Each vocabulary word is presented with a student friendly definition along with an illustrative sentence with the word used in context. If the word has multiple meanings, each meaning is represented.
We focus on context clues to help us come to a conclusion regarding meaning. The students select words or phrases in the sentence that helped them to understand the meaning of each word.
Finally, the students write a sentence that is relevant to them regarding the vocabulary words. Whether they are talking about a favorite TV show, book series, friend or family member, etc., the more they can connect their vocabulary words to their personal lives, the more they will remember the words.
#2 REVIEW WORDS WITH DAILY VOCABULARY CHARTS
To complete this process, I have two different handouts that help students review the words of the day and write their sentence(s). The first is a more traditional daily vocabulary chart, and the second is a new and fabulous vocabulary progress ladder that repeats previous words and adds on the new words of each day.
While some of my students become “word nerds,” all of my students develop strategies for unlocking meaning , as well as word study skills to understand word relationships, They also begin to recognize that their vocabulary words are all around them and start to incorporate them into their writing.
By increasing their vocabularies and developing word knowledge, students will increase their reading comprehension in all their classes and in testing situations.
#3 USE NEW VOCABULARY WORDS IN CLASSROOM DISCUSSIONS
Each day going forward we focus on the “words of the day” and discuss their connections to other vocabulary words, as well review the previous day’s words. We laugh as we share our sentences, discuss nuances in words and ask questions about what the words do and do not mean. We look back at the opening passage and work through the vocabulary exercises to practice using the words in context.
During this important time of direct vocabulary instruction, students are rewarded when they uses a vocabulary word, asks a thoughtful question about meaning, or connects a new word to a previous vocabulary word. The rewards are simply and fun. I use stickers and my students love collecting them!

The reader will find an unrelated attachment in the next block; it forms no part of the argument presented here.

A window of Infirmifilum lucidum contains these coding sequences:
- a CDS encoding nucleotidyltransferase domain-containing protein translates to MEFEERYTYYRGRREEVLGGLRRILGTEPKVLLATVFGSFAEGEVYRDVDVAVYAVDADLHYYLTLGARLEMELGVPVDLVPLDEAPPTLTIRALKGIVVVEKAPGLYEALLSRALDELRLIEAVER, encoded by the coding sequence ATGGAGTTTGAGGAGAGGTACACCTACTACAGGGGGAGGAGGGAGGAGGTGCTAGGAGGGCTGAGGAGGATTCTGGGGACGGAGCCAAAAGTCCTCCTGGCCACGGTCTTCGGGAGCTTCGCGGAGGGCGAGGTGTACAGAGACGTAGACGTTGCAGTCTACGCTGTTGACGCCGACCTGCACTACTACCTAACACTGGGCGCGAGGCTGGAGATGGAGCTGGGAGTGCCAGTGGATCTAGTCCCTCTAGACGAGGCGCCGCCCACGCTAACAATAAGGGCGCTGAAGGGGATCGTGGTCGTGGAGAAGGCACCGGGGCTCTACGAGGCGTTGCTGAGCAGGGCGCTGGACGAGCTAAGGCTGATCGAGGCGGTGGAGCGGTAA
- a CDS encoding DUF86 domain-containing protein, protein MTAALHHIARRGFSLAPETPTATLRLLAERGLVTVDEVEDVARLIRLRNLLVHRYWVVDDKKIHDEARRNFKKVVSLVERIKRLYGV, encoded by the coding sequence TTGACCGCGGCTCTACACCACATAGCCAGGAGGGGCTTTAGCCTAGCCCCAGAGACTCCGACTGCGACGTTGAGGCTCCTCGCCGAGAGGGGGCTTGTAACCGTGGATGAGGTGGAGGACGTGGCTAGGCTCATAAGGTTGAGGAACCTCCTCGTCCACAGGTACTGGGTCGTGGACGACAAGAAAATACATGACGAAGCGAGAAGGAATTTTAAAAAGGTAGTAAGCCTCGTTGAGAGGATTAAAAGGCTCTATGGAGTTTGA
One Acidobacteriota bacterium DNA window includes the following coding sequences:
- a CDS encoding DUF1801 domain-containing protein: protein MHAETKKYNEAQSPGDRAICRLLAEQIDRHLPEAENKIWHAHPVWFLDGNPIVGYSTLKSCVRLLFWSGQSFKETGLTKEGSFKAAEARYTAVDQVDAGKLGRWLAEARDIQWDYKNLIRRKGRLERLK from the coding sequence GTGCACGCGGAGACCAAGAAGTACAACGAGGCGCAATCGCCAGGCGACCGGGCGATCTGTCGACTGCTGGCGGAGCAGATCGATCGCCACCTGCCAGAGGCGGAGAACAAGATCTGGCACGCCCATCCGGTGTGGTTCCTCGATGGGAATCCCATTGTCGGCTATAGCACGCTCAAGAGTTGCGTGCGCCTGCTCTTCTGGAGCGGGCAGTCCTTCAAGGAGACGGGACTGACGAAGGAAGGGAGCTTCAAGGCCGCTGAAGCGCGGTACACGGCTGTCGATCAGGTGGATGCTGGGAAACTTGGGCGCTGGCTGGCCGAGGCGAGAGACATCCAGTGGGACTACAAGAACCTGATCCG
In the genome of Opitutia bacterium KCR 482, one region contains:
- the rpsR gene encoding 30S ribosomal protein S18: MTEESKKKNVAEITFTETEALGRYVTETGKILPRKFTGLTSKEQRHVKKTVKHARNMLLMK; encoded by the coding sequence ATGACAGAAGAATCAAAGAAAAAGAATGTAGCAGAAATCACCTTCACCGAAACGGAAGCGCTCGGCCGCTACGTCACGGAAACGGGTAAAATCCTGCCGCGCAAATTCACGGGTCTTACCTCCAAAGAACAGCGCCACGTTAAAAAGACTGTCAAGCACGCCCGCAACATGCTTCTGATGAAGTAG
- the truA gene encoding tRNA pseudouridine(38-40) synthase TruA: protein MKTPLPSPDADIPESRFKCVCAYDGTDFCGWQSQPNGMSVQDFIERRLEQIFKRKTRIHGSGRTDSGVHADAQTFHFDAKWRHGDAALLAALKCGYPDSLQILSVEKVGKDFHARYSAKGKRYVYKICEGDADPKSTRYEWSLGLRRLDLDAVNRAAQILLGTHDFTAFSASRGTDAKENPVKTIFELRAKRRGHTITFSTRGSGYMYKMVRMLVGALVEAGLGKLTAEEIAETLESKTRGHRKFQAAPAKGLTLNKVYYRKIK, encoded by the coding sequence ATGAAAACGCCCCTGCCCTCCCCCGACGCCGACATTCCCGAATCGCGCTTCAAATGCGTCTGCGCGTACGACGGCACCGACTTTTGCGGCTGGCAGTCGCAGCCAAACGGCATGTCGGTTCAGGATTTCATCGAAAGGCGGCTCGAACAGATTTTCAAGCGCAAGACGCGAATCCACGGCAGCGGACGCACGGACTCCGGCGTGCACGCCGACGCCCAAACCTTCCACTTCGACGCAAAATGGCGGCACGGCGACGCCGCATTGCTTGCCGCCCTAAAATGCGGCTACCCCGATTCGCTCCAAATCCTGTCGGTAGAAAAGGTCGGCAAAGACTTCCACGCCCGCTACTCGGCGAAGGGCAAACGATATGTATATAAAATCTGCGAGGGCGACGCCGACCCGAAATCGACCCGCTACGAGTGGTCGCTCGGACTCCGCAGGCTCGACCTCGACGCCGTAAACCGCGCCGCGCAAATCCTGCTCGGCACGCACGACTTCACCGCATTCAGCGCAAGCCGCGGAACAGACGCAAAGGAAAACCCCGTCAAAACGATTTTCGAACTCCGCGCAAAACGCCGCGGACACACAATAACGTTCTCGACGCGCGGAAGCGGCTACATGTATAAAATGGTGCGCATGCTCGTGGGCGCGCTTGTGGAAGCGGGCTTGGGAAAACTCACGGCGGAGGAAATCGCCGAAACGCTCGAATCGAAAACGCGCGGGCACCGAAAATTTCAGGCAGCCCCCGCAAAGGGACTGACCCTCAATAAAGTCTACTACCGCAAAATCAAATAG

Cultivate an Atmosphere of Respect for Building Word Knowledge
The atmosphere I cultivate is one of growth and respect for building word knowledge and word study. Students are given multiple ways to learn the vocabulary words from doing the exercises in Vocabulary Workshop books to crafting their own vocabulary tests. Some days we play games like Oranges to Oranges and Vocabland, or complete fun activities like Build a Sundae or Design a Car that reinforce their word knowledge.
My classroom instructions, demeanor, and expectations continue to highlight my love of words. I get excited when they share vocabulary words they have found in their reading, I require students to use vocabulary in their writing, and I acknowledge my students in hallways and at lunch when they use elevated lexicon.
My ultimate goal is to have students become aware of the plethora of language around them and begin to find strategies that work for them to discover the meaning of new words, as well as how to build word knowledge.
Finally, at the end of each week or the beginning of the new week, I give students a summative assessment of what they have learned. This test consists of the current vocabulary words being studied as well as some from the previous units’ vocabulary words. Students are required to write sentences using these words that include context clues to demonstrate their knowledge of meaning as well as context clue and writing skills. Through these assessments, students see how much I value their ability to not just rotely memorize meaning, but rather embed their vocabulary in their written communication. By using the previous unit’s vocabulary words, I emphasize that all of the vocabulary words we learn are important for their reading and writing development.
Download my Weekly Vocabulary Assessment Handout now.
Ultimately, direct vocabulary instruction is the only way to help students develop a strong vocabulary. It cannot be done in a “drill and kill” type method. Through enthusiasm and play, context clue study and real-world example sentences, students will begin to recognize and utilize new words. Through utilizing the daily vocabulary learning ladder and playing with words through a plethora of games and activities , all participants will increase their vocabulary and gain word knowledge.
Indeed, direct vocabulary instruction is not something to be feared, but rather to be embraced. Although Dr. Jacobs reminds us that “effective academic word learning is a difficult, complex, and an ongoing process,” it is also a great deal of fun!
For more vocabulary instruction strategies download Vocabulary: The Foundation of Literacy, Volume II eBook.